|He was on sale at Sprouts Market last week|
Eggplant. How did such a pretty garden vegetable get such a dairy name?
This elongated purple globe reminded me of our friends on Veggie Tales, so before beginning my recipe, I gave him a pair of eyes. Since I positioned him on the cutting board with a couple of knives just beyond what you see here, he was apprehensive about what was to come....
|green colander compliments of Sister|
... and clearly with good reason. But alas, this is why he was created in the first place, right?
My experience with Eggplant is very limited. If The Cook on Fifth Street ever prepared it when I was growing up, I don't remember. One of Beloved's aunts made Eggplant Parmigiana for us about 40 years ago and I thought it was pretty good. I had never met anyone who cooked with eggplant, but then, I had never been to Alabama before, either.
|Eggplant's companions in the process|
What I don't understand about it is that we are supposed to slice it to about 1/4-inch thickness, lay the slices on a colander, sprinkle them with salt and let them set for 10 minutes so the liquid can drain out. (what liquid?)
Then if that isn't mystifying enough, we are told to lightly rinse the salt off the eggplant slices and pat them dry with a paper towel. Does anyone see the incongruities with that besides me?
Oh excuse me. The garlic didn't show up for the line-up earlier so here is his cameo shot. We need him to complete the complex marriage of flavors for the recipe.
And excuse me again. I have not told you yet what it is we are preparing with the mysterious eggplant.
Beloved and I discussed this over lunch today. He said the name sounds Russian to him. I think Middle Eastern. At any rate, we would soon be finding out if it's any good.
|prepared for the oven broiler|
As if it wasn't adventure enough, cooking with an eggplant, I was also using my broiler. In the last 20 years, I've used the broiler maybe, oh, 5 times? If something needs to be broiled then I either don't fix it or Beloved puts it on the grill outside on the deck -- but it kinda needs to be nice weather for that and it's snowing hard here this afternoon.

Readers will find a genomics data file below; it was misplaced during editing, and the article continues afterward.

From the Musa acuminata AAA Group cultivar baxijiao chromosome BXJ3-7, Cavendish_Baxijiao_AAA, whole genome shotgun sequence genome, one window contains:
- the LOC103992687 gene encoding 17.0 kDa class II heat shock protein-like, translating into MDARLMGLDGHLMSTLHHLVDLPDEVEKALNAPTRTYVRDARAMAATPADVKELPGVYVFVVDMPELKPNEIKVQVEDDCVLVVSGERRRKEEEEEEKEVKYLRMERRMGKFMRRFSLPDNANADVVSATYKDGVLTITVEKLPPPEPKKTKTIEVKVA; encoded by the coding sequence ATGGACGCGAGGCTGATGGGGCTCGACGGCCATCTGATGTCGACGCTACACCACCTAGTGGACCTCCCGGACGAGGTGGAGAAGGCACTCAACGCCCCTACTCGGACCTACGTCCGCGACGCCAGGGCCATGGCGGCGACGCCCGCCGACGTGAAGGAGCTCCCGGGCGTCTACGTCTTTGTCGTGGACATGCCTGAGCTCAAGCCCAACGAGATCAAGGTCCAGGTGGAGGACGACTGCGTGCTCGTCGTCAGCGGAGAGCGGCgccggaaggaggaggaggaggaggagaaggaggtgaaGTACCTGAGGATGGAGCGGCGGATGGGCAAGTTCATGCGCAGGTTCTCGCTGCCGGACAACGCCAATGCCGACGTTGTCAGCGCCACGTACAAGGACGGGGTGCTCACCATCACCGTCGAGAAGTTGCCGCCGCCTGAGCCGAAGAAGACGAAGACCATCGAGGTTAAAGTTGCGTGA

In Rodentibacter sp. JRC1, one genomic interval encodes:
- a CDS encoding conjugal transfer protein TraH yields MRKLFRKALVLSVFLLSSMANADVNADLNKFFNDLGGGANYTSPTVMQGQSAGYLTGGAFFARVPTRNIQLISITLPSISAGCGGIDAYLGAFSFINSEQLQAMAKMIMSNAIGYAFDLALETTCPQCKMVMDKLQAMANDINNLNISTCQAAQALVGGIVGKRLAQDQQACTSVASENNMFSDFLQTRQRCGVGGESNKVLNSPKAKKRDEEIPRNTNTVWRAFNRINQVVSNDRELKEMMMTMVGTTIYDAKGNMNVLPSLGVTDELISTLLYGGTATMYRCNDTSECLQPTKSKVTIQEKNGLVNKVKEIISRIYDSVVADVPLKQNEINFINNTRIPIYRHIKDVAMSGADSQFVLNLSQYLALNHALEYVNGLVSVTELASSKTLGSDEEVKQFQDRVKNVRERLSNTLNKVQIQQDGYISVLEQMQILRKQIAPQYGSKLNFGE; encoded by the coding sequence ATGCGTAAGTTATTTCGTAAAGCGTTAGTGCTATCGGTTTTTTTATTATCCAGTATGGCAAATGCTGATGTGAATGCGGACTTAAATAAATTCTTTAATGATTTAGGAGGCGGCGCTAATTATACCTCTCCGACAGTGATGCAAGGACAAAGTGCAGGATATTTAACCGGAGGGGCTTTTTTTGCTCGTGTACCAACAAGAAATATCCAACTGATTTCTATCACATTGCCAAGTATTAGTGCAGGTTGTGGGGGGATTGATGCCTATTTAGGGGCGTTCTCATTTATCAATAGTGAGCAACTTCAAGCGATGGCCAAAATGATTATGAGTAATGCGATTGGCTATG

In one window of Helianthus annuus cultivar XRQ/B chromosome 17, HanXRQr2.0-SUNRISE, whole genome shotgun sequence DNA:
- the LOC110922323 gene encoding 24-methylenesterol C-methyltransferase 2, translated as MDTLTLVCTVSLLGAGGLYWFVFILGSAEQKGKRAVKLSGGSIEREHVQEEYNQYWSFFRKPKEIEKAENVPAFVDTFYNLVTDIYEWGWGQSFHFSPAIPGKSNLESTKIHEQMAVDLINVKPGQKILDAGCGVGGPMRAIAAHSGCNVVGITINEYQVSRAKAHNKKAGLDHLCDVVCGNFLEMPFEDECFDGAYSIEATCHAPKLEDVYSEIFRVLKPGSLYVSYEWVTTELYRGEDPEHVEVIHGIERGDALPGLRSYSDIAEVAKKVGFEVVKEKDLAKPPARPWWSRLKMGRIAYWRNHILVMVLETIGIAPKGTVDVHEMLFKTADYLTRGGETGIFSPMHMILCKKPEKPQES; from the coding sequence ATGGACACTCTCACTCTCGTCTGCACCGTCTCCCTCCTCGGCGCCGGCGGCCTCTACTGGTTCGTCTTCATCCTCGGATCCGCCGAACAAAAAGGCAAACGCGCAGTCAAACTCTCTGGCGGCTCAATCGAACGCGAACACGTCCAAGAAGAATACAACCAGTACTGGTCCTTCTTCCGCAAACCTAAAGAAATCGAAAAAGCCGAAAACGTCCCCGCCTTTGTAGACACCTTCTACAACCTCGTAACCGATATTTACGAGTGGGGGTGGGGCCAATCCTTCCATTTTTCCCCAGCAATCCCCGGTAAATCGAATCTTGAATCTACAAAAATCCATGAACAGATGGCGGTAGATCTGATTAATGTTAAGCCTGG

|after the broil|
Now maybe you see why I don't use my broiler much. Care has to be taken to not char the food (or the pot holders). Fortunately only a few slices got tossed into the garbage can. But even at that, I wondered if I had enough of the good ones to make the recipe correctly.
|everything in the food processor|
I mean, look at that. It doesn't look like more than one serving to me. But I've come this far. We move on...
|Baba Ganoush with baby sweet peppers and gluten-free rice crackers;|
Bunny dish compliments of The Cook on Fifth Street
In spite of my pessimism, this recipe for Baba Ganoush turned out very well. The flavor even reminded me a little bit of artichoke dip (which I love).
Beloved (who works from his home office most days, if any of you are wondering why he's here during daylight hours) took a taste test and said it was okay but he wouldn't use it to replace onion dip with potato chips.
Had I not pushed it under his nose I'm just so glad that he tried it.
|snacking while I blog|
Recipe adapted from http://minimalistbaker.com
1 medium eggplant
1 teaspoon minced garlic
1 lemon, juiced (or 2 Tablespoons from a bottle)
2 Tablespoons Tahini (this is sesame butter)
Extra Virgin Olive Oil
Basil (fresh or dried)
Preheat the broiler to High (or medium if your oven has that option -- mine does not).
Wash, dry, and slice the eggplant into 1/4-inch rounds. Place slices into a colander and sprinkle with sea salt to drain for 10 minutes any excess liquid. Rinse the salt off the slices and blot dry with a towel.
Moisten a metal baking sheet with the oil, spreading it to a thin layer with your hands (then rub the rest of the oil into your skin -- it feels so good!). Drizzle the eggplant slices with oil and sprinkle on some salt. Broil/roast the eggplant for 5 - 10 minutes, turning them over with tongs about half way through. You want them to soften and turn a golden brown (charring is considered undesirable).
Remove the slices from the pan and place on a dish and cover quickly with aluminum foil. This step is intended to lock in the moisture. Wait 5 minutes.
Peel away most of the skin on the slices, although it's okay to leave a little. (to be honest, I skipped this step) They say the skin should be soft and tender and come off easily. I did not find that to be true.
Put the eggplant into the food processor and add the lemon juice, Tahini, a pinch of salt, garlic, and basil and process until creamy.
Serve Baba Ganoush with crackers or fresh veggies. This will keep well in the refrigerator for several days.
I don't know how many servings this recipe makes up but a single serving is said to be 1/4 cup and only 86 calories!